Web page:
Yet more examples of how copyright destroys culture rather than driving it [Updated]

One of the supposed justifications for the intellectual monopoly called copyright is that it drives creativity and culture. In the last few weeks alone we have had multiple demonstrations of why the opposite is true: copyright destroys culture, and not by accident, but wilfully. For example, the MTVNews.com site, along with its sister site CMT.com, has just been wiped from the face of the Internet by Paramount Global. Variety explains what this means:

The now-unavailable content includes decades of music journalism comprising thousands of articles and interviews with countless major artists, dating back to the site’s launch in 1996. Perhaps the most significant loss is MTV News’ vast hip-hop-related archives, particularly its weekly “Mixtape Monday” column, which ran for nearly a decade in the 2000s and 2010s and featured interviews, reviews and more with many artists, producers and others early in their careers.

That’s a significant chunk of modern culture that has just been erased. Shutting down those sites is deeply problematic because of copyright. Given the historical importance of much of the now-deleted material, institutions and individuals would doubtless have been willing to make multiple backup copies to ensure its preservation. But copyright forbids that, which means that there are now no official backups. There may be some unofficial ones that people have made, but these are likely to be fragmentary and will be hard or even impossible to find, rendering them useless for research purposes. As if to hammer home the point that copyright harms culture, another massive holding of modern material has just been removed from the Web by Paramount Global, reported here on the LateNighter site:

ComedyCentral.com had been home to clips from every episode of The Daily Show since 1999, and the entire run of The Colbert Report, but as of Wednesday morning, those clips (and most everything else on the site) are gone.

Instead, visitors to the Comedy Central site are greeted with this message: “While episodes of most Comedy Central series are no longer available on this website, you can watch Comedy Central through your TV provider. You can also sign up for Paramount+ to watch many seasons of Comedy Central shows.”

Unfortunately for those in search of older episodes of The Daily Show and The Colbert Report, neither can be found on Paramount+.

As that explains, the reason for this digital vandalism was money: the Web site was deleted in order to force people to take out subscriptions to a streaming service. But in the process, older episodes of some shows have been lost, because the company responsible cares about maximising profits, not about preserving culture.

One of the clearest demonstrations of how copyright is actively harmful is the lawsuit that four of the biggest publishers brought against the Internet Archive. As a result of the judge’s decision in favour of the publishers – currently being appealed – more than 500,000 books have been taken out of lending by the Internet Archive, including more than 1,300 banned and “challenged” books. In an open letter to the publishers in the lawsuit, the Internet Archive lists three core reasons why removing half a million ebooks is “having a devastating impact in the US and around the world, with far-reaching implications”. One is because of the educational impact this has:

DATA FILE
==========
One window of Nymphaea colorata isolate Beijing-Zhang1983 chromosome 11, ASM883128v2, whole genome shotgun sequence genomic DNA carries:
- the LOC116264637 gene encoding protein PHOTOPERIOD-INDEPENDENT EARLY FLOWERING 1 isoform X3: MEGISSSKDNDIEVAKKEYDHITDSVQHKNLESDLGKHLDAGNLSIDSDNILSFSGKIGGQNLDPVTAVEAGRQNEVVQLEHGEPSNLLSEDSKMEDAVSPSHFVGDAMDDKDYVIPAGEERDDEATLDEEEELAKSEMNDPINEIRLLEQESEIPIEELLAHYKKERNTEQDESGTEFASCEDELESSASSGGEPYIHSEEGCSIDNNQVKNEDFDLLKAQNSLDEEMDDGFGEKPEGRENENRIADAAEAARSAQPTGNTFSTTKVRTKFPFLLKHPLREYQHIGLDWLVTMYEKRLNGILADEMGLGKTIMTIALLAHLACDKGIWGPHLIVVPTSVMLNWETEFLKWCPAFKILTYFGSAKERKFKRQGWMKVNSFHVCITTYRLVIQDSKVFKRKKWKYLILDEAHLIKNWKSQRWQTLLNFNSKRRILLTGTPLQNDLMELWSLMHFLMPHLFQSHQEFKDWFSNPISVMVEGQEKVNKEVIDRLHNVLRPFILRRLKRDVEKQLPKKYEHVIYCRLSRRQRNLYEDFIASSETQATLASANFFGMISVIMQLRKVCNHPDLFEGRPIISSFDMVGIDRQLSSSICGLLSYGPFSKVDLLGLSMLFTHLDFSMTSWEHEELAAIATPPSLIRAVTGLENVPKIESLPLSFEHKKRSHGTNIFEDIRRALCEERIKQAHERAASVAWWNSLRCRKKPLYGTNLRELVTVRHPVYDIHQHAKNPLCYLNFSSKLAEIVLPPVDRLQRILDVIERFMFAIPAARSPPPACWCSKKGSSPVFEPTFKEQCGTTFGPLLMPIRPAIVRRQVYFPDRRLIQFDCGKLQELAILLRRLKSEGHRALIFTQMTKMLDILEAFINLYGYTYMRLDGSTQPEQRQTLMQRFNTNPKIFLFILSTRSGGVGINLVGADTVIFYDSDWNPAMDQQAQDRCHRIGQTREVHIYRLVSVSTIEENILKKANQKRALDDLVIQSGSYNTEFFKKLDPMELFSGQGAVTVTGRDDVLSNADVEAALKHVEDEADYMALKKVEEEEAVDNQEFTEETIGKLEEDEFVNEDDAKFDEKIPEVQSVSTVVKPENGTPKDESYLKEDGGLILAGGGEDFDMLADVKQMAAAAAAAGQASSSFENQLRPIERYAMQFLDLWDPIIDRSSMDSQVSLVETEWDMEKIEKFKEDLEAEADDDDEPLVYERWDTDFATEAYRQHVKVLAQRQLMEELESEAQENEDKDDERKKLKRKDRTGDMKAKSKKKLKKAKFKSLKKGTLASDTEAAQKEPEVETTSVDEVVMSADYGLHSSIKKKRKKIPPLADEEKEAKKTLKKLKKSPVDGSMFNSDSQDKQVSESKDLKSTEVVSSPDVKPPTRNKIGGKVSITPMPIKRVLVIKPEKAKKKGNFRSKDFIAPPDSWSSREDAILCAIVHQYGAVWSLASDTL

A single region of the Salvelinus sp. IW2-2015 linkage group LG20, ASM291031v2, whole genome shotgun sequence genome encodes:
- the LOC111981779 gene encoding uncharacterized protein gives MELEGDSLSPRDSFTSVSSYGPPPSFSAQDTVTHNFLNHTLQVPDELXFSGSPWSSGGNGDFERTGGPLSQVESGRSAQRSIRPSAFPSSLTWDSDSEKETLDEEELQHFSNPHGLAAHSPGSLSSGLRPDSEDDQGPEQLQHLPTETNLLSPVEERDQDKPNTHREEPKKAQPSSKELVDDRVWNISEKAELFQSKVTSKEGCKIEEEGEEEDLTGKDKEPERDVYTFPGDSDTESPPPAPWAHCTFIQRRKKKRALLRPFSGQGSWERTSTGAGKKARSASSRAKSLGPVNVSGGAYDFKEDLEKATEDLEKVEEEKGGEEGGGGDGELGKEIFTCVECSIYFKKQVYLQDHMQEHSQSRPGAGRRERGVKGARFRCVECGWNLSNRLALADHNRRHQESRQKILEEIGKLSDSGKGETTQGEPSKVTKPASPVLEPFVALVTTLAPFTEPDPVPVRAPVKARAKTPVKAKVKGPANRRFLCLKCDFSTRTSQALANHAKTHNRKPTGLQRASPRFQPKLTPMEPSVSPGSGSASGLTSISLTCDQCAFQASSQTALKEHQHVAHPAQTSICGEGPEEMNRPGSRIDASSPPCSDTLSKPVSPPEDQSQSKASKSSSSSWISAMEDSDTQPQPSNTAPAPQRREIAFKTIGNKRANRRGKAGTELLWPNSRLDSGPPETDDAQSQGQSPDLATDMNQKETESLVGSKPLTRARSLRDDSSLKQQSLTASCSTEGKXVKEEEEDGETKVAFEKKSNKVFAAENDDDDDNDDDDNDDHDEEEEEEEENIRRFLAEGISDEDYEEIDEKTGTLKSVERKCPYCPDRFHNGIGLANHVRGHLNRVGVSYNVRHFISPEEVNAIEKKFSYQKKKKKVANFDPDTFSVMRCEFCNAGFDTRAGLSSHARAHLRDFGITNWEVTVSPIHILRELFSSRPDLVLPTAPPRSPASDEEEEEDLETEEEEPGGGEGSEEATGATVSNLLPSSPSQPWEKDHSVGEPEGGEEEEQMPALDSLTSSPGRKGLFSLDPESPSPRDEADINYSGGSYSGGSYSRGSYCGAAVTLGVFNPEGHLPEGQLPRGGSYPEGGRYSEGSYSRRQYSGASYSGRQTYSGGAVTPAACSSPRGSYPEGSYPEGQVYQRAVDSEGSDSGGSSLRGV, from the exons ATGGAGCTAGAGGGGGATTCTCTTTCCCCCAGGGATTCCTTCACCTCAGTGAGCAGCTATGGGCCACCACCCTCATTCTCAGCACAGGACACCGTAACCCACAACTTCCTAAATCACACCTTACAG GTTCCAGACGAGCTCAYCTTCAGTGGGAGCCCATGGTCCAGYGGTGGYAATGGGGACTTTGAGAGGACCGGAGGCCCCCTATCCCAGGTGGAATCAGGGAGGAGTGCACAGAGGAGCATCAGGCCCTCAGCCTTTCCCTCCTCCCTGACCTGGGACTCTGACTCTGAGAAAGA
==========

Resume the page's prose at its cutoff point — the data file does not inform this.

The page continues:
removal of these books impedes academic progress and innovation, as well as imperiling the preservation of our cultural and historical knowledge.

Another concerns equity and accessibility:

removal of more than 500,000 books from public access is a serious blow to lower-income families, people with disabilities, rural communities, and LGBTQ+ people, among many others.

The final one is cultural preservation:

Libraries’ digital preservation of books ensures that our cultural heritage is maintained for future generations. In order to preserve digital books, libraries must be allowed to own them, not just license them short-term.

The recent loss of two key Web sites holding large stores of modern digital culture underlines why organisations like the Internet Archive must be allowed to make backup copies – and how today’s copyright extremists want to make that impossible.

Update: Rolling Stone reports that the Internet Archive has created a searchable collection of the old MTV News site through the Wayback Machine. However, the Internet Archive’s Brewster Kahle, whose Kahle/Austin Foundation supports this blog, warned that the collection “may not be complete.” This underlines the need for a more formal system of creating complete backups of these important digital holdings.

Featured image by Stable Diffusion.

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